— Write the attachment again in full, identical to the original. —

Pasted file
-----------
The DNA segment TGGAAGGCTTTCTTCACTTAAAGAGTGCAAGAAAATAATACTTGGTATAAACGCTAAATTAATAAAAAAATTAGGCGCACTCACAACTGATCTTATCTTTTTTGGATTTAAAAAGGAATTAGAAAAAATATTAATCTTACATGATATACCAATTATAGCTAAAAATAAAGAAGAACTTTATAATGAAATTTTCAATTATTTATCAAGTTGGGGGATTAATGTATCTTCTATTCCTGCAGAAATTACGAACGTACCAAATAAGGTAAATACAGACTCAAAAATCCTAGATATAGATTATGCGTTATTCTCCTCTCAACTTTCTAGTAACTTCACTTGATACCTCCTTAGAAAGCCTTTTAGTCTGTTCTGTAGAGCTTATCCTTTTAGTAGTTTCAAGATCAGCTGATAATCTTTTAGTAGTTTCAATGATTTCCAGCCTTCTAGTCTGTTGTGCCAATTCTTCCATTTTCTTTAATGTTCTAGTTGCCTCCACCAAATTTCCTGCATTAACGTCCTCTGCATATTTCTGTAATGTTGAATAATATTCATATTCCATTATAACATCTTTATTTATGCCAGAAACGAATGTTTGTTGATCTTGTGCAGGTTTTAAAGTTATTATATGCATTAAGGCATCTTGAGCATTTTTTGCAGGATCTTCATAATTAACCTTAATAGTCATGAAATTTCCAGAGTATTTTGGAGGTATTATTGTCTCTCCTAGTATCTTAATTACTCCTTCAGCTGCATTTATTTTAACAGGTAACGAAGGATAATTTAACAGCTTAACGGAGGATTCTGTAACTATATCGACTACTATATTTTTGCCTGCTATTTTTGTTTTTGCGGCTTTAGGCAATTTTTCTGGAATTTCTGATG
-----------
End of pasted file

The DNA segment TGGAAGGCTTTCTTCACTTAAAGAGTGCAAGAAAATAATACTTGGTATAAACGCTAAATTAATAAAAAAATTAGGCGCACTCACAACTGATCTTATCTTTTTTGGATTTAAAAAGGAATTAGAAAAAATATTAATCTTACATGATATACCAATTATAGCTAAAAATAAAGAAGAACTTTATAATGAAATTTTCAATTATTTATCAAGTTGGGGGATTAATGTATCTTCTATTCCTGCAGAAATTACGAACGTACCAAATAAGGTAAATACAGACTCAAAAATCCTAGATATAGATTATGCGTTATTCTCCTCTCAACTTTCTAGTAACTTCACTTGATACCTCCTTAGAAAGCCTTTTAGTCTGTTCTGTAGAGCTTATCCTTTTAGTAGTTTCAAGATCAGCTGATAATCTTTTAGTAGTTTCAATGATTTCCAGCCTTCTAGTCTGTTGTGCCAATTCTTCCATTTTCTTTAATGTTCTAGTTGCCTCCACCAAATTTCCTGCATTAACGTCCTCTGCATATTTCTGTAATGTTGAATAATATTCATATTCCATTATAACATCTTTATTTATGCCAGAAACGAATGTTTGTTGATCTTGTGCAGGTTTTAAAGTTATTATATGCATTAAGGCATCTTGAGCATTTTTTGCAGGATCTTCATAATTAACCTTAATAGTCATGAAATTTCCAGAGTATTTTGGAGGTATTATTGTCTCTCCTAGTATCTTAATTACTCCTTCAGCTGCATTTATTTTAACAGGTAACGAAGGATAATTTAACAGCTTAACGGAGGATTCTGTAACTATATCGACTACTATATTTTTGCCTGCTATTTTTGTTTTTGCGGCTTTAGGCAATTTTTCTGGAATTTCTGATG